Top Five Friday: Scary Books

So, a couple of weeks ago I brought you my take on five not-so-scary books. I also promised that I’d list the opposite: books that deliver actual scares. Here they are, in no particular order, my Top Five Scary Books:

One Second After – William R. Forstchen

First, this is not a horror book. It’s not even a thriller, suspense, or mystery. What this book is, is a work of fiction imagining what would happen should the power go out of our very power-driven society. And, no, it’s nothing like Revolution (small tangent: this show should have been knock out good, but I never could get past the first half of the first season; I mean, those people are too clean! Their clothes look like they just came out of J.C. Penney. And the militia has spotless, matching uniforms? Stepping down from my soapbox now.). Set in a small town outside of Asheville, North Carolina, this tale follows a family’s struggles to survive in a no-electricity world. Truly, utterly chilling – because it’s something that could conceivably happen to us. And to think we’d go from superpower to third world-esque in the space of a month or so… Shudder.

The Mist – Stephen King

Not so much a book as a very long short story (or novella, I suppose), this was first included in Skelton Crew, a collection of Steven King stories. Then, they turned it into a movie with Thomas Jane (hello!). But the book, short as it is, really had me turning the pages and cringing and rooting for the main characters. Not only is there an imagined plethora of goblins in a very spooky mist, there arises another kind of monster among the thrown-together survivors in a small town supermarket: a religious zealot who thinks sacrifice might be a good idea.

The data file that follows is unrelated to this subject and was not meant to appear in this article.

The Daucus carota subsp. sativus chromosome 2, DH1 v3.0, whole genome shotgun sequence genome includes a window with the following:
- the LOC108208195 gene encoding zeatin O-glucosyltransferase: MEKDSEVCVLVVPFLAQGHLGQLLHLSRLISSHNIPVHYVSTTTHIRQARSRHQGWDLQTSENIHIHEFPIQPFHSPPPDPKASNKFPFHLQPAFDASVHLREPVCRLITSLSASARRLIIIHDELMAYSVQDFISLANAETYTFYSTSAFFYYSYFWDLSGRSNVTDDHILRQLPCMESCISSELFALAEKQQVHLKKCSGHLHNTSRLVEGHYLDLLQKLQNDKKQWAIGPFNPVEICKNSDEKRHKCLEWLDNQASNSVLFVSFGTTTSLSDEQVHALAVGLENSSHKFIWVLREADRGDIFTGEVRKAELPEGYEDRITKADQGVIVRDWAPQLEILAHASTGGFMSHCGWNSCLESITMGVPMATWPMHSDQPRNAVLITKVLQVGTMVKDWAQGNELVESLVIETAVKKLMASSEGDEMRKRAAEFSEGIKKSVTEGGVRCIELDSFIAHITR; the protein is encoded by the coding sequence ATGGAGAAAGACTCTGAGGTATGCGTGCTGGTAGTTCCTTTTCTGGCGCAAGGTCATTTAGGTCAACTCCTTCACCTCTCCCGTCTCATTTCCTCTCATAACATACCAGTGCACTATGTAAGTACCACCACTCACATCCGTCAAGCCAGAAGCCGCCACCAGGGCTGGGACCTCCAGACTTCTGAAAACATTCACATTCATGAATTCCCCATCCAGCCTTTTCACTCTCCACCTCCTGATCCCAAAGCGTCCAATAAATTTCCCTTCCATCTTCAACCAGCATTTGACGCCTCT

World War Z – Max Brooks

You may recall, this book made an honorable mention in my first Top Five post, my Top Five reads of all time. There’s a reason for it: it’s a genius piece of work. I’m totally in awe of Max Brooks and his efforts. World War Z is an overview of a worldwide zombie apocalypse, told around a decade after the fact through interviews of various people Everyone has a story – from the military to the local mom trying to keep her kids safe to those who escaped north to escape the walking dead only to face starvation and an unbearable winter. Every voice is unique, every story quite believable in a genre that’s become almost tired and clichéd, and Brooks delivers plenty of heart-pounding suspense. Even if you don’t like zombie books, I think you’d like this one – because it’s that good.

The Hot Zone – Richard Preston

Fair warning: this stellar read will leave you wanting to 1) buy a Hazmat suit or three; 2) drop Africa way down on your list of places to visit; and 3) not have a monkey get near you. Ever. The Hot Zone takes some true events of the 90’s (the looming potential deadly and contagious outbreaks of a few truly and horrendous viruses) and turns said events into a riveting, scary-as-heck page turner. The scariest part about this book? Seeing how something like this could very well happen – even in a country as advanced as ours.

Intensity – Dean Koontz

I’m putting this one on the list based on my memories of reading it as an impressionable young adult. One of the main things I remember about this book is a scene in which the heroine, as a young girl, hides beneath a bed while a huge Palmetto beetle runs over her. That’s the kind of creepy-crawly-major-ick-factor imagery found between the covers of Intensity. The name delivers, too; it is an intense read as we follow the already-emotionally-damaged heroine on her journey into terror as a madman interrupts what should be a quiet weekend in the country with her friend. Add in a teenage girl held captive by the madman and (if I remember correctly) a bunch of well-trained-yet-uber-deadly dogs, and you have a very scary read.

How about you? Yeah, you, out there in cyberspace. What books are included in your scary reading list? Or do you keep things mellow and opt for less thrills and chills?

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